Essentially it is when you have people showing up to help in an emergency situation and there has to be some way to organize them. People are coming from all levels of society and having a plethora of abilities. So offices (logistics, communications, planning, finance, etc.) are established beforehand and individuals are placed into these positions in the field. Once they are chosen to a position, they are then given a notebook with procedures and predetermined tasks to be completed – and they get to work while reporting to the Incident Commander.
This system for the SBC Disaster Relief is premised on the different color hat system. At the basic and lowest level is the yellow hat. This is a person who has gone through orientation of how the overall system works, but may not have had training in specific areas (serving food, childcare, or debris removal). At the next level is the blue hat – this person is responsible for a team of yellow hats and has had training in one or all of the services offered.
Then above the blue hats is one white hat at a given location. Coordinating and leading the overall work is the Incident Command Team chosen by the white hat. These people could be yellow hat volunteers but who may have special training in one of the needed ICS offices.
After reviewing it I am fascinated at the system’s ability to have an adequate span of control and unity of command. If someone has more than five people reporting to them then they could get overwhelmed and not be able to adequately do their job because there is simply too much to oversee. This system allows groups to continue to be divided into manageable teams.
With unity of command everyone only reports to one person. If I am clearing debris then I go to one blue hat to tell me what to do. If I have an issue, question, etc. then I can go to one person.
I am also very intrigued by how disaster and potential chaos can be managed. Volunteers show up and they are orderly housed, fed, and put to work. Cargo and trucks full of materials and pallets of food are systematically moved in and out of a given devastated zone smoothly and orderly. Communications are set up and information begins to flow. If a given stage reaches an overly stressful level of complexity, a new layer is added to the ICS and the job continues.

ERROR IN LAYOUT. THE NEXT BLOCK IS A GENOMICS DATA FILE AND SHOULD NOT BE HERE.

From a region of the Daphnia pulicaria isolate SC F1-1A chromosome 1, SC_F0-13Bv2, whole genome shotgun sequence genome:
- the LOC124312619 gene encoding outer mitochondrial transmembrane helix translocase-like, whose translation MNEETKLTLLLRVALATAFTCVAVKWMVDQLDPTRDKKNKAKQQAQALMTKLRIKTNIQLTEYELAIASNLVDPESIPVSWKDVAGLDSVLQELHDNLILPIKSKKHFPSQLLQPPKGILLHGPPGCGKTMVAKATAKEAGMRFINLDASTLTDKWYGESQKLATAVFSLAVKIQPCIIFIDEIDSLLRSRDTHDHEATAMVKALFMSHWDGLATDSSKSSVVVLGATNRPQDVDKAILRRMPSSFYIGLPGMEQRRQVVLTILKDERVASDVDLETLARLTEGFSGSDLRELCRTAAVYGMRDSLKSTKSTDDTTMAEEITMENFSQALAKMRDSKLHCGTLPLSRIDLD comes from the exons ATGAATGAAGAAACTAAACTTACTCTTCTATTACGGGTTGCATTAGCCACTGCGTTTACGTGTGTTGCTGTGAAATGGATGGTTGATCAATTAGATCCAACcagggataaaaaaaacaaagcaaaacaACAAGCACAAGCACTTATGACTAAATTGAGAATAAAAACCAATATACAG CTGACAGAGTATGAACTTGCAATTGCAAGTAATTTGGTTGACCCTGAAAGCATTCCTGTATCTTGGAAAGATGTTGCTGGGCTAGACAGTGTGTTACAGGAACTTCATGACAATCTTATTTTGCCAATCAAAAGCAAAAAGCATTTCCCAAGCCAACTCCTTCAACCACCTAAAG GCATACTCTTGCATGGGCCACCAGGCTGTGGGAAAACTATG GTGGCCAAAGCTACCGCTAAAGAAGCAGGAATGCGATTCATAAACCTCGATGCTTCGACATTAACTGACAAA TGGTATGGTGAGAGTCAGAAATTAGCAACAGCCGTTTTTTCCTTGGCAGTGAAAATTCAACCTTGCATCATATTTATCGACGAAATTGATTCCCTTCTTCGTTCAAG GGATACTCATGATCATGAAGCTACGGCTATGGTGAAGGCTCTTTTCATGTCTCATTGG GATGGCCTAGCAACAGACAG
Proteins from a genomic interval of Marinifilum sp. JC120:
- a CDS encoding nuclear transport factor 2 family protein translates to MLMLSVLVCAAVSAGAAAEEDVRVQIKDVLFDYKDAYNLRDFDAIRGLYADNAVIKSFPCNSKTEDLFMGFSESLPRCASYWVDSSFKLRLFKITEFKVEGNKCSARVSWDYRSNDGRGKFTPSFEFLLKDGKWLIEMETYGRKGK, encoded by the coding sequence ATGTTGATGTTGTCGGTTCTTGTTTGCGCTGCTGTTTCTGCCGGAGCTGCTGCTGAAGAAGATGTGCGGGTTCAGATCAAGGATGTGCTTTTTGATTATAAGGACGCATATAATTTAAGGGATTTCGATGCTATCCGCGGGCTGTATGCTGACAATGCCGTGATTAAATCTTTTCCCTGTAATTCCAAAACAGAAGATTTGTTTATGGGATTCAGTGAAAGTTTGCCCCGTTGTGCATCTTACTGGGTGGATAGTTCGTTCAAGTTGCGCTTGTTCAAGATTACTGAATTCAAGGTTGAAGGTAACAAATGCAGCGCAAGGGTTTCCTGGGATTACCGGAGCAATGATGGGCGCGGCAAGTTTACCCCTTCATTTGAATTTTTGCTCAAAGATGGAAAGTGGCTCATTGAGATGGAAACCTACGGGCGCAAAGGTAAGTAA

So how does this apply to everyday life and in times when there are no hurricanes, alien invasions, wild fires, etc.
(1) If you respect the chain of command life becomes much easier. Just report to one person – If you find yourself reporting to more than more person, it means your system needs some adjusting. Communication is clear because you are dealing with one person.
(2) All levels of the organization are critical. The yellow hats are just as critical as the white hats – but everyone must do their job. If everyone stays in their lane and plays their part then great things could happen (thousands of people being fed a hot meal, roads cleared, and the world seeing Christ in a new way). If the yellow hats start trying to tell people what to do and play the role of blue hats then chaos ensues. Respect the system.
(3) If you are going to go into the world of chaos and change it then you need a plan. People need to know the plan (preferably before disaster hits), and it has to be simple (three colors, three hats). Imagine if there were 15 colors, shades of blue everywhere, name tags, hats, jackets, vests, all with different meanings. I can’t remember what I had for lunch much less a bunch of colors meaning different things. What we do has to be simple, memorable, and simple – did I say simple? I forgot. The more chaotic of a situation we run into, the simpler the instructions have to be.
(4) This one is a little off topic, but it came up at the orientation. You are only allowed to serve three days (four at the most) before you will be sent home and replaced with another team. It is recognized that this is a long-term effort and people (even if they want to serve more) shouldn’t be in chaos too long.